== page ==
This is a move very similar to Microsoft did with Windows Phone 7: they told the OEM’s to get out of the way of design and made it an imperative to design from the bottom of the OS all the way up to the user. The result? A beautiful, consistent experience across disparate devices – a.k.a. the Apple Method.

Google, Not Device Makers, Will Control Android Wear, Auto and TV UI


“If Google Now became more integrated into Android, the OS might function more like one of those contextual homescreen/launchers, like Aviate (acquired by Yahoo) or Cover, which place relevant apps on Android’s lockscreen.

The difference is that Google Now would not be just a layer on top of the OS, but a deeper part of the OS that’s capable of gathering data from the apps that run upon it and using that data to provide users with relevant, timely information and intelligent suggestions.”

“A Sneak Peak into the future of Android” via TechCrunch

Interesting news about the direction of the Android platform. The deep integration of Google Now is both exciting and scary.


Differentiate your startup because the odds are already stacked against you. Don’t spread yourself thin by building too many products or too many features. Stay focused and be exceptional.

“Why entrepreneurs should focus on building just one product” via TheNextWeb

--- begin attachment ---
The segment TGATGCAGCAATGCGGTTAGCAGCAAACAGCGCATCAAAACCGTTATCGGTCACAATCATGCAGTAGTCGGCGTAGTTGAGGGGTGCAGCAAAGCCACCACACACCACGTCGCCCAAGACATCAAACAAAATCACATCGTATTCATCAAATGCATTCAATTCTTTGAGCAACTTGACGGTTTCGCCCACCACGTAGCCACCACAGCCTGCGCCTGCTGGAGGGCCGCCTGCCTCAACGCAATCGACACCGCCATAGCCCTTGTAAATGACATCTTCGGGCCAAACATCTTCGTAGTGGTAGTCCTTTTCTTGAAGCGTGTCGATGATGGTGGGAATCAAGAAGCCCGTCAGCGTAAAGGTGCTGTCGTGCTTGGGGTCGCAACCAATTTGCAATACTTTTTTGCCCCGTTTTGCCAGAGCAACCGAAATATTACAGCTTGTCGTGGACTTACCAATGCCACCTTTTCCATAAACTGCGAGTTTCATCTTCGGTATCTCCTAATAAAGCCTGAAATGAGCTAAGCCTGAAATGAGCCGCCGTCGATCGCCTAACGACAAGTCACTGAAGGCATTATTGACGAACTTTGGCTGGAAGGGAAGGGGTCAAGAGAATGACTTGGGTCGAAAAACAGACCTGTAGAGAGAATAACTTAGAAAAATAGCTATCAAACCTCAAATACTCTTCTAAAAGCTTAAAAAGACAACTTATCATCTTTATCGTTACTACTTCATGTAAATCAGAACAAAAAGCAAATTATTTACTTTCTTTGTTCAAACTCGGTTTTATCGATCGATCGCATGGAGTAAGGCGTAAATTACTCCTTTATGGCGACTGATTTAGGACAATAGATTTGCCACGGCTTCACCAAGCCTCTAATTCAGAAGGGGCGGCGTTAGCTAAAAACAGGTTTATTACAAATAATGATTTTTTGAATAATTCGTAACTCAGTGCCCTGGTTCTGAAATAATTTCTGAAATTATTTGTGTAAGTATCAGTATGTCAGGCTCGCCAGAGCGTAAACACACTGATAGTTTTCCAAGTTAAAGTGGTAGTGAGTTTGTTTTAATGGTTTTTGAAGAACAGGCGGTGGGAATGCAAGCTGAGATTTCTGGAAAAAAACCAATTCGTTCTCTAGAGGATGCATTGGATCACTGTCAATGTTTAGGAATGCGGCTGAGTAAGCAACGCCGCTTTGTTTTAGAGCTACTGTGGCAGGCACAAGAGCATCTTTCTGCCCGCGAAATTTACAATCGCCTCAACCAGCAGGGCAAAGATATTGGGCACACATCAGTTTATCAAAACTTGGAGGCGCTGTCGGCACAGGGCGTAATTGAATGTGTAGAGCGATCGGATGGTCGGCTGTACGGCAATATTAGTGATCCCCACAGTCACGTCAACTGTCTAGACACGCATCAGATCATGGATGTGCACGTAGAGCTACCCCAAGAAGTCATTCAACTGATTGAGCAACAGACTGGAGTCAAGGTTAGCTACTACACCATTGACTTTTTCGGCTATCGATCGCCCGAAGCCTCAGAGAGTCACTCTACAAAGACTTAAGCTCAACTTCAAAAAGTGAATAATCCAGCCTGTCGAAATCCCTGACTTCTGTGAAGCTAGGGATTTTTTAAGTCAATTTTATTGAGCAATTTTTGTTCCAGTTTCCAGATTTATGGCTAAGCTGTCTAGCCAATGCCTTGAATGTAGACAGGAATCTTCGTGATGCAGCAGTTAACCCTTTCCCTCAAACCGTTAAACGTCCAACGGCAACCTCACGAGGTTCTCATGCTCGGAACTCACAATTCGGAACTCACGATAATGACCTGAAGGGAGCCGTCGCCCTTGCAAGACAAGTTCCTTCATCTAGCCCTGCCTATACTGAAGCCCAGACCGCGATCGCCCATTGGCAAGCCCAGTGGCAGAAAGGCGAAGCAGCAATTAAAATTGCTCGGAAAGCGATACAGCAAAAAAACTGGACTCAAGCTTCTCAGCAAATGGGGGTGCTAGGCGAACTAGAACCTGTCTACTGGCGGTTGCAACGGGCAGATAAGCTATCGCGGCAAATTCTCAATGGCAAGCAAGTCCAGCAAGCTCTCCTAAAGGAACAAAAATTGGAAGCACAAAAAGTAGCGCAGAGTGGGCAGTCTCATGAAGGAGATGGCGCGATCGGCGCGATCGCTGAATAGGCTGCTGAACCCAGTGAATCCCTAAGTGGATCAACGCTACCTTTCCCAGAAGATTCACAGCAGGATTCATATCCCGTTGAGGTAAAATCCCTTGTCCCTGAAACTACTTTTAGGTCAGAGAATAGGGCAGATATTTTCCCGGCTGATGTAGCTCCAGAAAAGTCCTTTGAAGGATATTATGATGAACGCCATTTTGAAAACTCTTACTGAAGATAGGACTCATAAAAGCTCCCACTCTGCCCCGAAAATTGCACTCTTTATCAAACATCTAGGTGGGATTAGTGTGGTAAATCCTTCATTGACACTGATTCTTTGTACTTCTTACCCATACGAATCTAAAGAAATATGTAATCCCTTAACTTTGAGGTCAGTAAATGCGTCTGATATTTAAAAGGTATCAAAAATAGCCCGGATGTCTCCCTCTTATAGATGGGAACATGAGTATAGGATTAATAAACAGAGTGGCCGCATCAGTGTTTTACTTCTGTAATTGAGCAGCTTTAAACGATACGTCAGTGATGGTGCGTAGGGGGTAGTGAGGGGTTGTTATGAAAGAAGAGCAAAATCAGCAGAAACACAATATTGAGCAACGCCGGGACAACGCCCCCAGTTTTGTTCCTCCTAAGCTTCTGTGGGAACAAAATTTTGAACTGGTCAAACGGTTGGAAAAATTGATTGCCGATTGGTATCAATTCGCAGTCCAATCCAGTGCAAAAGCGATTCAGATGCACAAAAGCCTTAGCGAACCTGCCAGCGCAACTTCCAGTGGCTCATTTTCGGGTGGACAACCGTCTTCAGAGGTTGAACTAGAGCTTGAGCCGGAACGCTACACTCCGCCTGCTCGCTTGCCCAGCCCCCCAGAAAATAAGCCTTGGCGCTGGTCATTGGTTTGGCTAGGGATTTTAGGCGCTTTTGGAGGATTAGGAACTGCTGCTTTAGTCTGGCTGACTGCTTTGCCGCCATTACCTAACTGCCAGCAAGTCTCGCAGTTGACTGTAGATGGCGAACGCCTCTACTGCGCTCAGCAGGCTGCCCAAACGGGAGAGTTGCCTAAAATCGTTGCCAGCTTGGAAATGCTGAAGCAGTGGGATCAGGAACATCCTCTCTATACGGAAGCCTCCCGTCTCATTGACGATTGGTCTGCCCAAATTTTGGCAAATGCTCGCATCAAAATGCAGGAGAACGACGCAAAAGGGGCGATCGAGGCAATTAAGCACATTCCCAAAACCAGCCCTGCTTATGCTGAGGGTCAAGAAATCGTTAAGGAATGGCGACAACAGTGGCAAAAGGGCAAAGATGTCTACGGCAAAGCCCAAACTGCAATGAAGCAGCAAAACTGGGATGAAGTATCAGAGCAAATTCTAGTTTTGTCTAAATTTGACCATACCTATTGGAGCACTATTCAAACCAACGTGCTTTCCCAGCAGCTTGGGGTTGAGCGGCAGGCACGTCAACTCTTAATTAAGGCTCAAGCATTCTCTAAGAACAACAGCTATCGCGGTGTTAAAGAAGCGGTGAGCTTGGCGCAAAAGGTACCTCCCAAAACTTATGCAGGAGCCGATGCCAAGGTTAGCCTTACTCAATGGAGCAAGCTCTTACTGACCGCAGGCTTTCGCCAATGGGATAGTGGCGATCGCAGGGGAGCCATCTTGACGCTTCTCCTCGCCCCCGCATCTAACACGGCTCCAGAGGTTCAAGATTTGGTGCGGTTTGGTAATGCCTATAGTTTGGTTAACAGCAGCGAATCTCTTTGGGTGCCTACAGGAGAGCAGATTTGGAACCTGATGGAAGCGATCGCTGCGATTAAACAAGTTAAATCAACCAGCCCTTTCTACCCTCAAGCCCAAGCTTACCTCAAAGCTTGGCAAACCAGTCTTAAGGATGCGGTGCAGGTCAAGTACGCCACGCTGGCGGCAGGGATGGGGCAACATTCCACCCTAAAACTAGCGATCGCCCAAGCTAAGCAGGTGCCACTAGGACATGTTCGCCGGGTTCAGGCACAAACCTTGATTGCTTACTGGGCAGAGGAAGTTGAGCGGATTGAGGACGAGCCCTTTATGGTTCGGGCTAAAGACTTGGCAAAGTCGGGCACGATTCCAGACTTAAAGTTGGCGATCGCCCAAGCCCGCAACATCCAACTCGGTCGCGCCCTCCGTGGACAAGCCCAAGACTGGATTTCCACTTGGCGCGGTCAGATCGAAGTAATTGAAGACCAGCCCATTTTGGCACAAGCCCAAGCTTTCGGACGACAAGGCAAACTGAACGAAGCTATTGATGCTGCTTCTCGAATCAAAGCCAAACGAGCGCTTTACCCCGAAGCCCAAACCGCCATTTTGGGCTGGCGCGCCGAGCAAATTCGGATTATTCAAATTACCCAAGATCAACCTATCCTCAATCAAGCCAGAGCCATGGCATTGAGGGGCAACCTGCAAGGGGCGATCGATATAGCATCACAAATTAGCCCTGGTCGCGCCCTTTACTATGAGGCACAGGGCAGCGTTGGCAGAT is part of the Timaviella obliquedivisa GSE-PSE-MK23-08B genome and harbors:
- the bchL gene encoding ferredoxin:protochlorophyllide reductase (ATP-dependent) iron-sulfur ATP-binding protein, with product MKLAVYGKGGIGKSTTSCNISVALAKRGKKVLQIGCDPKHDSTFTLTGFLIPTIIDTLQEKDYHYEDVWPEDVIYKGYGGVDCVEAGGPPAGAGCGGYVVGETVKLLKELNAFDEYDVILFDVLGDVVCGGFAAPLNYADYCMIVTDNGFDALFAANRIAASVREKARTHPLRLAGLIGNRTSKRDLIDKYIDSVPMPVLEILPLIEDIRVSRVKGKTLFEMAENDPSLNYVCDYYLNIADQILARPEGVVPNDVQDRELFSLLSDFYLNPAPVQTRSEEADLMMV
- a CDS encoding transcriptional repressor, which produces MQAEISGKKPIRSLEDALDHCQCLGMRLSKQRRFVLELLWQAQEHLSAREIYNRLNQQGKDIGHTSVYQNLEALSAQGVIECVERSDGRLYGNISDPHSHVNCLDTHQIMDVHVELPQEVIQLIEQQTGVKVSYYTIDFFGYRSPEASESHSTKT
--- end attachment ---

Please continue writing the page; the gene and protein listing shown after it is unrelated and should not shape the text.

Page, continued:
Excellent advice that can’t be overstated (IMO). We’ve worked hard at Contactive to build a powerful platform; the temptation is to build almost every cool scenario possible on top of it. The important thing is to stay focused and build a few things super well.


According to psychologist Barbara L. Fredrickson, it takes three positive emotions to outweigh every negative one. Based on this, the Google design team set up two jars of marble to examine the costs and benefits. For every positive emotion that the design makes, they put a marble in the good emotion jar. However, if the design causes a negative emotion, they’ll put 3 marbles in the bad emotion jar. Their goal is to get an empty negative jar and a full positive jar.

Google Android’s 3 UX Design Principles and 2 Jars of Marbles” via Keira Bui on Medium

Very cool of Google to share these. I like the approach of thinking about positive/negative experiences as it can be a simple but powerful way to create emotionally engaging experiences. This is definitely true for apps like Contactive as we focus on improving productivity for our users.


In a place where engineers have reigned supreme, the new tech talent war is for designers. Tech companies are focusing not just on the behind-the-scenes technology that makes a site or app run, but also how it looks to users and how attractive and intuitive it is — analyzing things like shadow, color and font.

Silicon Valley’s New Obsession With Beauty” via the New York Times

Having worked on enterprise productivity software almost my whole career, I’ve seen firsthand the shift from basically ignoring design – “just make it grey!”, they said – to bringing design, interaction, and visual disciplines into the core product team.